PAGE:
If Guy Pearce looked like he was melting under the scathing Australian Outback sun in The Rover -- that is because he was. And he wouldn’t have had it any other way.
“It was great being out on location. It was great. The heat, obviously, is one of the big things we were experiencing in the story anyways. So it was grueling and it was hot, but it was mixed with those incredible locations,” Pearce told Movie Fanatic. “So it was all part of the experience. It’s kind of amazing being out there.”
Pearce was impressed with director David Michod’s previous work Animal Kingdom, and knew that the man knows how to create a tenor in a movie -- and to him, that appears to be the most important cinematic trait.
“One of the things I really respond to is the tone of a movie,” he admitted.
“I think it’s one of those things you really feel through your skin. In a sense that enables you to understand the rhythm of the character. It’s the kind of stuff you are aware of to a certain degree even if you don’t necessarily talk about it everyday.”
As told to us in our Robert Pattinson interview, the actor uses a gun quite regularly in The Rover, and had difficulty with it. Pearce mirrors his co-star's feelings on the subject.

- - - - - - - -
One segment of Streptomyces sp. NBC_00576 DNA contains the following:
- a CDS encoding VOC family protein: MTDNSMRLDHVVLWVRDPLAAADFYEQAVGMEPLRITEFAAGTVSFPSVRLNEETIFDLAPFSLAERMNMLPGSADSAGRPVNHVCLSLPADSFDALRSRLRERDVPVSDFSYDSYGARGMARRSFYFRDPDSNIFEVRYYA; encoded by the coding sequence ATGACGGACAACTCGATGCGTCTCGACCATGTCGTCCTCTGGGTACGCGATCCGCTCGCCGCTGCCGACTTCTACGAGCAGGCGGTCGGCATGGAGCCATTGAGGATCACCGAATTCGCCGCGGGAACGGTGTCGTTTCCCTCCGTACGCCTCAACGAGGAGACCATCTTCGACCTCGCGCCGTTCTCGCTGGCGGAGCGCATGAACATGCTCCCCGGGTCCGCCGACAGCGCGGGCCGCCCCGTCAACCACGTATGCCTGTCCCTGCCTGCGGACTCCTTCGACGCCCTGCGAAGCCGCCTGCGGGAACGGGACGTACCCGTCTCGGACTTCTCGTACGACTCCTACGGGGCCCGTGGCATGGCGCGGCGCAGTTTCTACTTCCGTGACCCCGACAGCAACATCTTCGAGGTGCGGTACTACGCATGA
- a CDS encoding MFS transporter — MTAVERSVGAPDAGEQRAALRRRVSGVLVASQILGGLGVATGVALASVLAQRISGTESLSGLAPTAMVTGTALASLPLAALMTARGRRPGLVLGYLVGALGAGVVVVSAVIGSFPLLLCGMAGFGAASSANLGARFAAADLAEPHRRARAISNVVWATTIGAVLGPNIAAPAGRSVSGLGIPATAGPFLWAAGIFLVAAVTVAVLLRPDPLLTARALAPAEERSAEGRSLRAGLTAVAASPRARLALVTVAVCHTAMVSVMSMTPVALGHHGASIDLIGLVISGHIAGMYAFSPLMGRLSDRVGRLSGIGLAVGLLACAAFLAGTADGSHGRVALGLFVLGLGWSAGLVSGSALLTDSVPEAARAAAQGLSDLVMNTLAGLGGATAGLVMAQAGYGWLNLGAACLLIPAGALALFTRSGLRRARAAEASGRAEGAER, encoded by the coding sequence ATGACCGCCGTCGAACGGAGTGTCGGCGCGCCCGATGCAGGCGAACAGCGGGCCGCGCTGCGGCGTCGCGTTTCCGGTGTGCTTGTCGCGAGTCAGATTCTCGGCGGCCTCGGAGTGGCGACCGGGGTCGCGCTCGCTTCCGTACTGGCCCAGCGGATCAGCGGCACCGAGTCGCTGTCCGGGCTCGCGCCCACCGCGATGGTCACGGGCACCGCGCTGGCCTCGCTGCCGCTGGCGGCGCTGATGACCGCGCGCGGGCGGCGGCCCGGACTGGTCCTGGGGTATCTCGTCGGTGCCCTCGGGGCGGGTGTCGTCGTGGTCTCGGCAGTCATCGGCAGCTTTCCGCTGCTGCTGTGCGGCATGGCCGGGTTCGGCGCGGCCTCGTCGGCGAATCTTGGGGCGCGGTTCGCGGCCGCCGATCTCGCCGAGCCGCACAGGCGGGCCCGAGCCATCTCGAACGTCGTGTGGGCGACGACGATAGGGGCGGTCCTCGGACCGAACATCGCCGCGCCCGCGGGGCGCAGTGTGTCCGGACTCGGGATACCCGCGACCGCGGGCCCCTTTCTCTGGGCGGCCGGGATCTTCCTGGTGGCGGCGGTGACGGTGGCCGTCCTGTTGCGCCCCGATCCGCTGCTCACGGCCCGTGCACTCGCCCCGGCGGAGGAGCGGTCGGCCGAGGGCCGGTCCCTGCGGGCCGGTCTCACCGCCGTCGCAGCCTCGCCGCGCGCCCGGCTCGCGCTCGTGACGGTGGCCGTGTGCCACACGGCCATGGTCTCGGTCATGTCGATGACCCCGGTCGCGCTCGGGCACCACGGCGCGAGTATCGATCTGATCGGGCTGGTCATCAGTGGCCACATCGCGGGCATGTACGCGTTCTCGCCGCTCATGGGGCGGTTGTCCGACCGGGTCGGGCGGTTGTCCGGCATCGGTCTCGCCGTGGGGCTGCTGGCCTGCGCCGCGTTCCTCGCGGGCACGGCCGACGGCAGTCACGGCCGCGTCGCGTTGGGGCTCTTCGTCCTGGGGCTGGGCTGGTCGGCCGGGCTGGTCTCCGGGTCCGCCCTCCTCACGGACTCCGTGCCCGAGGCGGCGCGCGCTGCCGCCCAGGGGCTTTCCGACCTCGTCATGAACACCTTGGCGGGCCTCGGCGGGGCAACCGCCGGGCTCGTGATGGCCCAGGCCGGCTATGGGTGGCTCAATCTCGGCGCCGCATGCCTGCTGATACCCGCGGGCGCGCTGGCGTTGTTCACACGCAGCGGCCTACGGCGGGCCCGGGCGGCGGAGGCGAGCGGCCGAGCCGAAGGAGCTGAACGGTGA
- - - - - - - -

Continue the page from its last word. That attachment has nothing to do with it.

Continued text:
“I've done tons of movies with guns. I've shot a lot of people,” Pearce said and laughed.
“I think I've been shot a few times. I, too, have a real issue with guns. I find they should just be banished off the face of the Earth. They're awful things. I feel really comfortable with them now, as a prop, because I've done so many things with guns. It's ridiculous, and it's enticing, and it's awful all at the same time. It just astounds me that so many people own guns in the world.”
As seen in The Rover trailer, this is a film that follows Pearce’s effort to get his car back that was stolen by Robert Pattinson’s brother. There is a lot that isn't said in this film, and that too was a challenge and an appeal for Pearce.
“It's interesting as an actor, because you're half thinking about what your character should be thinking about, and you're half thinking about the technical stuff -- camera position, and which way is gong to evoke more of the emotion,” he said of the movie’s quieter moments.
“I like not to think about that stuff too much, but sometimes you can't help it. It changes all the time, but I think, particularly with a movie like this -- it's so subtle, but heavily laden with deeply rooted emotional stuff. You're just trying to sit in that emotional place, because that's what's going to translate the most honestly."